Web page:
Founded on the belief that everyone has the right to choose their own path in life, Mavar aims to support those who feel unable to live authentically within the Charedi world, or who wish to explore options to study, work or live beyond the Charedi world. Mavar’s central mission is to empower individuals to fulfil personal goals, achieve independence and minimise obstacles that may be encountered on their journey – whether or not they choose to leave the ultra-orthodox community.
Mavar’s ethos and practice is guided by principles of non-coercion and impartiality.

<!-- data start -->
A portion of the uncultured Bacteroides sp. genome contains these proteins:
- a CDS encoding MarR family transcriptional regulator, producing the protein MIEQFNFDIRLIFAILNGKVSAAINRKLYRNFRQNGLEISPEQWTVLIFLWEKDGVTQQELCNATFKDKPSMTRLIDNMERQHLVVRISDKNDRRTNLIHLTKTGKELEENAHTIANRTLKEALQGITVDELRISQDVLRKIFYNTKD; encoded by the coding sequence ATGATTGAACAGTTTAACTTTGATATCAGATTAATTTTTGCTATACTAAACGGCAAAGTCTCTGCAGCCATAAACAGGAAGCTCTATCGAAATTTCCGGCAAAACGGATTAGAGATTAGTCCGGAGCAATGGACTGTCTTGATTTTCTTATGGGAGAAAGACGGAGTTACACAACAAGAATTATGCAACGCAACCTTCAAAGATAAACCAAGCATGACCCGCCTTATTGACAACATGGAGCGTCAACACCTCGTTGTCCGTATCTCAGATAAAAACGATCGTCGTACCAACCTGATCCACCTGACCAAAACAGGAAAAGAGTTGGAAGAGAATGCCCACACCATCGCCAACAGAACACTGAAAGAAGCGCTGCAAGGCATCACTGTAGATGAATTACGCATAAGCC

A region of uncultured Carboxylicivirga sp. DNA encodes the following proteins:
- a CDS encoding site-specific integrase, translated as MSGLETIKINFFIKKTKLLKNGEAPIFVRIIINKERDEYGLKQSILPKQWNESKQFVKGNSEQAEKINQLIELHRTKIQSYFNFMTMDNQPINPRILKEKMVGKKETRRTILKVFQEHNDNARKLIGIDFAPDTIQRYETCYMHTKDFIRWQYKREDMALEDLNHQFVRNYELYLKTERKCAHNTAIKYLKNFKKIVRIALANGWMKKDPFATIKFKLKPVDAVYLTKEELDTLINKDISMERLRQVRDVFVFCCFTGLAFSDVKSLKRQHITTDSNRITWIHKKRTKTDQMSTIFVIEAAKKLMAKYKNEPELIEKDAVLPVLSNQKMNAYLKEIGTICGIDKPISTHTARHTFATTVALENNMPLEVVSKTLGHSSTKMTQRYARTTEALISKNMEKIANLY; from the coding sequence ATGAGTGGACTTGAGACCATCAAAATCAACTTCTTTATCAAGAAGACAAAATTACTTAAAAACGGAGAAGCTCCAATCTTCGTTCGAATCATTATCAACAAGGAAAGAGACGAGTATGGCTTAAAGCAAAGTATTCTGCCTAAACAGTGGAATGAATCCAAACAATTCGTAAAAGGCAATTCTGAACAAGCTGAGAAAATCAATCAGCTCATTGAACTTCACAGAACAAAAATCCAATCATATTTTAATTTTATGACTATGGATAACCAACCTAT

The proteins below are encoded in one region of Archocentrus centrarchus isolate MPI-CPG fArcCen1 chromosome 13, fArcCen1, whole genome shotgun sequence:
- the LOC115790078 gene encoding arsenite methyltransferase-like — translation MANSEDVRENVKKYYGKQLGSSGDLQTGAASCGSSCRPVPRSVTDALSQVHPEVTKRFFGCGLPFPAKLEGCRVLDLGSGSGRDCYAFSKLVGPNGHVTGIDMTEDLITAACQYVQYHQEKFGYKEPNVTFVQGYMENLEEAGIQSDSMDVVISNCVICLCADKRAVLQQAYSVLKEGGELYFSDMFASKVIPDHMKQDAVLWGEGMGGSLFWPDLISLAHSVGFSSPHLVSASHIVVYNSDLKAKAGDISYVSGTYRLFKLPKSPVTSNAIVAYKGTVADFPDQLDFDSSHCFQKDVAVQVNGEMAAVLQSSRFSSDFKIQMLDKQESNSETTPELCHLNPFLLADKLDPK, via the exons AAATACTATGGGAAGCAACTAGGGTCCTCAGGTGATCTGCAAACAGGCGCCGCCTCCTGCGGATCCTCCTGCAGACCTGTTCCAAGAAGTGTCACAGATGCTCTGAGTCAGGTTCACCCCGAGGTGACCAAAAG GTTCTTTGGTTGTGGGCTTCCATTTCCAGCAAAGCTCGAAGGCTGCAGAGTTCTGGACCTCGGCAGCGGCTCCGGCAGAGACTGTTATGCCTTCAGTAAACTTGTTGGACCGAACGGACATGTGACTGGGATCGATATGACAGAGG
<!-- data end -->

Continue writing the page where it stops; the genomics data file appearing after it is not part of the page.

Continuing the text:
A proportion of Charedi men and women who have grown up in the closed world of ultra-orthodoxy hold personal and religious values that are not in line with the rest of the community. Attempts to follow their own path often bring them into direct confrontation with family, friends and neighbours who regard expressions of individualism or self-determination as heresy. The community may resort to ostracising people who do not subscribe to their values and religious practices leaving them feeling trapped, isolated and helpless. They frequently resort to leading hidden, double lives which can be emotionally exhausting and increasingly difficult as their own nuclear families grow. Some may simply be exploring options to obtain a general education, whilst wishing to remain within the ultra-orthodox community, whilst others look to divest themselves of the strictures of ultra-orthodoxy, and to lead a secular lifestyle. Any effort to integrate with the outside, secular world is hampered by cultural disorientation, lack of basic education or qualifications, and negligible skills for employment. Men living within a wholly Yiddish speaking community will also have the added difficulty of a limited knowledge of English. Many are unsure how to manage in what appears to be an alien world, even though they were born in the UK. Struggling for years with issues of identity and the burden of guilt and fear often lead to depression and a sense of hopelessness. For those choosing to change their way of life, there are potentially risks, both in practical and emotional terms.